Drug to treat postpartum depression approved in U.S.

First postpartum depression therapy, an IV drug, approved by U.S. Food and Drug Administration.

Postpartum depression is a serious condition that, when severe, can be life-threatening

Postpartum depression often ends on its own within a couple weeks, but it can continue for months or even years. (Brett Taylor Photography/Shutterstock)

The U.S. Food and Drug Administration has approved the first drug specifically developed for severe depression after childbirth.

The agency on Tuesday approved Sage Therapeutics' Zulresso, an IV drug given over 2 ½ days.

Sage said Zulresso will cost $34,000 US without insurance, plus costs for staying in a hospital or infusion centre. Whether the treatment gets covered by insurance is determined by each insurance company, which also sets the out-of- pocket costs, depending on the plan.

In a company-funded study of new mothers with moderate or severe postpartum depression, half the women given Zulresso had depression end within 2 ½ days, about double the rate of those in a comparison group given dummy treatments.

Postpartum depression affects about 400,000 American women a year. It often ends on its own within a couple weeks, but it can continue for months or even years. It can be treated with antidepressants, which can take six to eight weeks to work and don't help everyone, or with psychotherapy. 

In severe cases, the mother may have suicidal tendencies, may not want to nurse her child and might even harm the baby.
The Canadian Maternity Experiences Survey, published by the Public Health Agency of Canada in 2009, interviewed 6,421 new mothers across Canada. It assessed the mothers' emotional state and found that 7.5 per cent of the women had postpartum depression.

"Postpartum depression is a serious condition that, when severe, can be life-threatening," Dr. Tiffany Farchione of FDA's Division of Psychiatry Products said in a statement. "Women may experience thoughts about harming themselves or harming their child."

Zulresso's active ingredient, brexanolone, mimics a derivative of the naturally occurring hormone progesterone, levels of which can plunge after childbirth. The infusion helps restore normal levels and emotions, according to Sage Chief Executive Dr. Jeff Jonas.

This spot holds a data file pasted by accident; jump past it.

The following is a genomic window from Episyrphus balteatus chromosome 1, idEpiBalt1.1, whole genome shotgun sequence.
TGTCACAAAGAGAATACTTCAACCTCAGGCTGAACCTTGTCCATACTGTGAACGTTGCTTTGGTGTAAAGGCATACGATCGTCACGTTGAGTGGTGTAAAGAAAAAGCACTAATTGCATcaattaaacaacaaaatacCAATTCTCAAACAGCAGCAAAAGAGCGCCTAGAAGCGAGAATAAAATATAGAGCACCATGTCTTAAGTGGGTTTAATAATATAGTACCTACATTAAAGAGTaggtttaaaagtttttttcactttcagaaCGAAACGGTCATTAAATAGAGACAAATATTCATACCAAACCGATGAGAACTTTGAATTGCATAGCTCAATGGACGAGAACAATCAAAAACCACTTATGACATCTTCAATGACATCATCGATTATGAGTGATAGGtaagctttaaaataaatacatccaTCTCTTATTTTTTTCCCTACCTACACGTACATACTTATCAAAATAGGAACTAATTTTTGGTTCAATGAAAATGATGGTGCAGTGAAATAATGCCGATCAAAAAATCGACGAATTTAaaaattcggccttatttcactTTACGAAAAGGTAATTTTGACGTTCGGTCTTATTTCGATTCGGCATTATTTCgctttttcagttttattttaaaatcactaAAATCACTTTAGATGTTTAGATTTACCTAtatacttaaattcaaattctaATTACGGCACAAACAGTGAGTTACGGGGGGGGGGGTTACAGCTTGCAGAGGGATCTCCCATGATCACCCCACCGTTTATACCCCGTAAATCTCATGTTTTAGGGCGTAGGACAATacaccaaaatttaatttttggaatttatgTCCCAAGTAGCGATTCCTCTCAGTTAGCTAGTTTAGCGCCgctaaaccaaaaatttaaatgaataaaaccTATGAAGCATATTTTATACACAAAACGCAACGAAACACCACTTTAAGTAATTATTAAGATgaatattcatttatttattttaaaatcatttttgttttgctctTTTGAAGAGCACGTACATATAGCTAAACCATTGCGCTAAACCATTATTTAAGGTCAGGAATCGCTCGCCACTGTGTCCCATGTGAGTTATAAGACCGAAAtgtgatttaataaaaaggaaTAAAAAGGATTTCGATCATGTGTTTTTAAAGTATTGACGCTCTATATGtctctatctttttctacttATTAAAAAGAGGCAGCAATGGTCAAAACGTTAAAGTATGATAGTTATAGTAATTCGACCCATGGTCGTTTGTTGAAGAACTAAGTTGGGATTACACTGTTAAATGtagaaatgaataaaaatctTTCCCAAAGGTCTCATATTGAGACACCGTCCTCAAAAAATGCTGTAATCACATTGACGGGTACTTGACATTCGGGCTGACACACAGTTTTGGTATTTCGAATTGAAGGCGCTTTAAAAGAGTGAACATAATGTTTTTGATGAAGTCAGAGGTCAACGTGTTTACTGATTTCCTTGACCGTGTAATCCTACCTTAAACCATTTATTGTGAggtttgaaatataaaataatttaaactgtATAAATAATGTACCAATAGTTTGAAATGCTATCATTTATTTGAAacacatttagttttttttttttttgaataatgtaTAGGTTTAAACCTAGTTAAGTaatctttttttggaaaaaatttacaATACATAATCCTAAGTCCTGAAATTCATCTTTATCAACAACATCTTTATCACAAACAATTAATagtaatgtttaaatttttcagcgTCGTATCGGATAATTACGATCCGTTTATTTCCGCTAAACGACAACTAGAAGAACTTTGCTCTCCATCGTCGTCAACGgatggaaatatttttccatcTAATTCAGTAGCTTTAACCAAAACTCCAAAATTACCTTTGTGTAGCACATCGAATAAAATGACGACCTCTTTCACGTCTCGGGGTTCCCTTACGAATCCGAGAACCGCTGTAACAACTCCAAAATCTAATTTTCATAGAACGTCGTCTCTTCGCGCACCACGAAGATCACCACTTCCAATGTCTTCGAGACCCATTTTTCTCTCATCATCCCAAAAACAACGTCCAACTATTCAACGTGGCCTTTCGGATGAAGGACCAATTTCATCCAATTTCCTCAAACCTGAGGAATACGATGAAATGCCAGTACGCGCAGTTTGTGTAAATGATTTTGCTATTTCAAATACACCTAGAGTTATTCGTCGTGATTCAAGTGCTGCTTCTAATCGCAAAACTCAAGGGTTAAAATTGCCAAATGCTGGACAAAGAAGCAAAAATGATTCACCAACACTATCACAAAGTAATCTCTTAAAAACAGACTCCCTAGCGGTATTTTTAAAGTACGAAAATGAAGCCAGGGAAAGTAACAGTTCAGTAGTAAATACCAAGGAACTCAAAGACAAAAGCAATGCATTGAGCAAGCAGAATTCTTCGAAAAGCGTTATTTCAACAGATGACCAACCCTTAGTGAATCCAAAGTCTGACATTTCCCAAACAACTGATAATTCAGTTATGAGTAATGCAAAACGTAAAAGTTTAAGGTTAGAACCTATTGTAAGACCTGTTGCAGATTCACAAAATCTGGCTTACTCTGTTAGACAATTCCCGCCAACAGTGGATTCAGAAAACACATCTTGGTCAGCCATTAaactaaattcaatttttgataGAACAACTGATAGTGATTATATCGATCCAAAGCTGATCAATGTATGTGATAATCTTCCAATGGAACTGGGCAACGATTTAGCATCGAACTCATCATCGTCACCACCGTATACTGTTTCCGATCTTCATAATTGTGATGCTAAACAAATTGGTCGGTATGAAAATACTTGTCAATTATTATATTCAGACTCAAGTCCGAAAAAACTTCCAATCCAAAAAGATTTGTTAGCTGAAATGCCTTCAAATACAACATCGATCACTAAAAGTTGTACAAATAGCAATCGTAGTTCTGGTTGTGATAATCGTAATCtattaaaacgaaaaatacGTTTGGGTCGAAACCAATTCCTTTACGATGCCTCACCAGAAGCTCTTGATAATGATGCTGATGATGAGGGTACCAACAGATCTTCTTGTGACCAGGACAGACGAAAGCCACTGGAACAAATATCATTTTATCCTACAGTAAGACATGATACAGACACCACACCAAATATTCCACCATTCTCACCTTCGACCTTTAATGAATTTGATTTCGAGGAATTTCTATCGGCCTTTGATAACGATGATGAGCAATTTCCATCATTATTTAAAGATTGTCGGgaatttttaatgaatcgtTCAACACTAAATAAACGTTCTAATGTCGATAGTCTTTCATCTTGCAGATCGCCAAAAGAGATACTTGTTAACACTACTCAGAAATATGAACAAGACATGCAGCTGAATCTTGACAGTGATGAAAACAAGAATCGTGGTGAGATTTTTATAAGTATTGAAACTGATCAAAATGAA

About 7.5 per cent of women surveyed had postpartum depression, according to the Public Health Agency of Canada. (Jessica Doria-Brown/CBC)

To be more specific, Zulresso is designed to reduce depression symptoms by targeting receptors of the neurotransmitter known as GABA. The drug is chemically identical to the hormone allopregnanolone.

Zulresso's label will include a so-called black box warning flagging risks of excessive sedation and sudden loss of consciousness, and will only be made available through a restricted distribution program at certified facilities where the patient can be monitored for these side-effects, the FDA  said.
Patients will be advised to avoid activities such as driving until feelings of sleepiness have gone away.

A few women had more serious problems, such as fainting and loss of consciousness.

Zulresso appears safe for breastfeeding, said Dr. Kimberly Yonkers, a psychiatrist specializing in postpartum depression who heads Yale Medical School's Center for Wellbeing of Women and Mothers.

She expects the drug will be used to treat serious cases and patients not helped by antidepressants.

"It's going to depend on patient willingness to go into an infusion center and insurers being willing to pay for this," Yonkers added.

Sage plans to begin selling the drug in the U.S. in late June. It was not immediately clear if Sage plans to seek approval to market the drug in Canada. 

The company is developing a second, similar treatment in pill form, and Marinus Pharmaceuticals is testing both a pill and IV therapy.

With files from Reuters and CBC News


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